What Exactly is “Normal Wear and Tear”?

normal wear and tear

The furnishings you’ve purchased when your property is new are bound to deteriorate over the years. “Normal wear and tear” or “reasonable wear and tear” are terms used to describe rentals that have depreciated when a renter is occupying your rental space. This damage does not occur out of a renter’s abuse or neglect.

Landlords must be aware that damage stems from “normal wear and tear” which is their responsibility to address. If a renter caused property damage, then a landlord can deduct the repair cost from the tenant’s security deposit. It’s important to keep receipts for the repairs as proof as this can reduce conflicts when returning the deposit after the tenancy.

It can be confusing initially to determine if the damage was caused by wear and tear or neglect or abuse. Differentiating between the two is essential for a landlord to learn. If you would like to learn how to identify issues of normal deterioration versus neglect, keep on reading!

Wear and Tear in Comparison to Other Damages

Although “wear and tear” are defined in varying degrees by different states, in general, it points to the expected decline of the property over time due to its continual use. This covers the furniture and fixtures inside the property as well.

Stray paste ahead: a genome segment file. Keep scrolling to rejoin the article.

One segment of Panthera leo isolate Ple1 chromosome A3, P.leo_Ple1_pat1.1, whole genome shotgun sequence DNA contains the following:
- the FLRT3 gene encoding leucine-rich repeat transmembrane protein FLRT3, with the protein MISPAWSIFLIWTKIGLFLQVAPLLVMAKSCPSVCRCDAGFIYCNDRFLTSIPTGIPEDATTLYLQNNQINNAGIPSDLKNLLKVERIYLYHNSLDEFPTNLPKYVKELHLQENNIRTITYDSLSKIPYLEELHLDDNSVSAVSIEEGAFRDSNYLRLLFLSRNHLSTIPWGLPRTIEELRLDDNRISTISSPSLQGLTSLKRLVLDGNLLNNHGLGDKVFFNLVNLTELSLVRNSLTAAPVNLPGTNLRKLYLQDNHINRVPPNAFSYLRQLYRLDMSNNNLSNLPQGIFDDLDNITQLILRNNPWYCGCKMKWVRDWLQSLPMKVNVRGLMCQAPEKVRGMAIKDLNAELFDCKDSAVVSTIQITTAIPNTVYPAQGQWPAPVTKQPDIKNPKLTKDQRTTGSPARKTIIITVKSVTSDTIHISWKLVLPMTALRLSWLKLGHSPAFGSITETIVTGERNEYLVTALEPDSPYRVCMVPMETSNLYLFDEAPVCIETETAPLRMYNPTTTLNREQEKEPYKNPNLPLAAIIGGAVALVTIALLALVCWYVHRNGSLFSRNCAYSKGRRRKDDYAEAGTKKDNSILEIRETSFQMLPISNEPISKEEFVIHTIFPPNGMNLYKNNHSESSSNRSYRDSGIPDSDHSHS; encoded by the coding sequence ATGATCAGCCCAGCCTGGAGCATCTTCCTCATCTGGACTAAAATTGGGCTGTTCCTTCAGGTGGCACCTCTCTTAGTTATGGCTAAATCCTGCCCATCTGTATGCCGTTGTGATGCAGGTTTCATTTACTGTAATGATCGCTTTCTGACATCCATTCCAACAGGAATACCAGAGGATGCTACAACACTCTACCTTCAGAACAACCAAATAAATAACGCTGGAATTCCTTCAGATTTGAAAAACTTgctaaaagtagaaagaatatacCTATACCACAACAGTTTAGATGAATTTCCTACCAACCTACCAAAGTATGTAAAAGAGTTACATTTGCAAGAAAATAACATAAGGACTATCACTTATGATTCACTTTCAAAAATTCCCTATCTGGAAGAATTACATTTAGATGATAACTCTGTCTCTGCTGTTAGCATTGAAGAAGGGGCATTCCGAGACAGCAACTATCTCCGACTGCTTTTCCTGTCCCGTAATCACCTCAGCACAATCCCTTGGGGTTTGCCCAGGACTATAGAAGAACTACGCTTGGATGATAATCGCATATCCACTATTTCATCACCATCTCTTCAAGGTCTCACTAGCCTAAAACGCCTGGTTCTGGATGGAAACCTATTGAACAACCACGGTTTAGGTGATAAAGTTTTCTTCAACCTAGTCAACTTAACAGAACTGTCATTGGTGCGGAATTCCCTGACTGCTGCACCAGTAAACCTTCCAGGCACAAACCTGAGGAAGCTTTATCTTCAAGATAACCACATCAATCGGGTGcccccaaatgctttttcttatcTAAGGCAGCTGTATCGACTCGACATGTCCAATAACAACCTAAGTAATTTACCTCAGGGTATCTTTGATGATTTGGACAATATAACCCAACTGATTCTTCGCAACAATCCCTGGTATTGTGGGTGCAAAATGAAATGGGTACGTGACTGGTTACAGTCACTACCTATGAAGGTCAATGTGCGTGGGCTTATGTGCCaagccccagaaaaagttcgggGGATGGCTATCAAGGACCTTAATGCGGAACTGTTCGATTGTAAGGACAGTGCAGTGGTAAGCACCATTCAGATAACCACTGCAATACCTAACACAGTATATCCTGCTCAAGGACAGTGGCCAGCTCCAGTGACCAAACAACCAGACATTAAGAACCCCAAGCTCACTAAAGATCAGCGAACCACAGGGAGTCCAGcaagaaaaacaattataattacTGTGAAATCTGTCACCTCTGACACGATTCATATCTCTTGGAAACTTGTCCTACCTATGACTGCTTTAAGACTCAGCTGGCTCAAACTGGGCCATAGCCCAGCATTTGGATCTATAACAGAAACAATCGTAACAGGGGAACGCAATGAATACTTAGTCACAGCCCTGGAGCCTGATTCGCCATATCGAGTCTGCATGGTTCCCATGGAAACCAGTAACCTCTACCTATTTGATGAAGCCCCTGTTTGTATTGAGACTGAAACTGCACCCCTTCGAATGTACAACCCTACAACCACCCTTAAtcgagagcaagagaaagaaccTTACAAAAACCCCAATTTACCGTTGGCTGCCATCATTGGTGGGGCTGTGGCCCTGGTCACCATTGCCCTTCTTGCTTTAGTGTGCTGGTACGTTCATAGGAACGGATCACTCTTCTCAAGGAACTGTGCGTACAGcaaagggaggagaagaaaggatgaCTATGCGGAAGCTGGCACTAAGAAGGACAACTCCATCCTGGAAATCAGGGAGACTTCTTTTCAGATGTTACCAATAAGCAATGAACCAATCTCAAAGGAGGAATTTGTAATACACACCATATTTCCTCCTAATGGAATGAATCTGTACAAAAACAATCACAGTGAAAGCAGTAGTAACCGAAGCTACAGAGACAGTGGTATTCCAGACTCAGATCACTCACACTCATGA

rental home with dark wood floors and cabinets, with faded paint on walls

When one lives on a property, some areas begin to deteriorate as a result of everyday and ordinary use. Take, for example, flooring that appears new during the first year of construction. It won’t have the same spotless look in a few years. Given that renters continually walk on these floors, you can’t expect it to be scratch-free. It will also begin to look dull if it’s not well-maintained.

This decline is a normal outcome and happens from regular occupancy by the renters. You must also accept that the longer you have tenants living in your property, the more wear and tear it’ll be facing. 

Now when we talk about unexpected property damage, it can be a world different from wear and tear. You can see that it destroys the functionality of an object and decreases the value of the rental. It has an effect on the rental’s usefulness and stems from abuse and neglect. In other words, it goes beyond ordinary living in the unit. 

For instance, it’s unacceptable to find a huge hole in your rental’s wall. It may be a result of an accident but this does not occur normally in the course of a tenancy. It could also be done on purpose by a renter or caused by neglect.

living room with broken lamps and tv and books fell off the shelf

Ultimately, if the damage was caused by the renter then it’s appropriate to use the security deposit. If it resulted from normal wear and tear, then the landlord must pay for it.

Defining Wear and Tear

Since renters are occupying your unit, you can expect there to be a small amount of deterioration. The value of the items around the rental can also decline. Examples of normal wear and tear are:

  • Faded or cracked paint on your walls
  • Dull floors
  • Sticky doors and windows 
  • Minimal carpet stains
  • Worn enamel from sinks or old toilets
  • Loose grouting on the tiles

Defining Unexpected Damage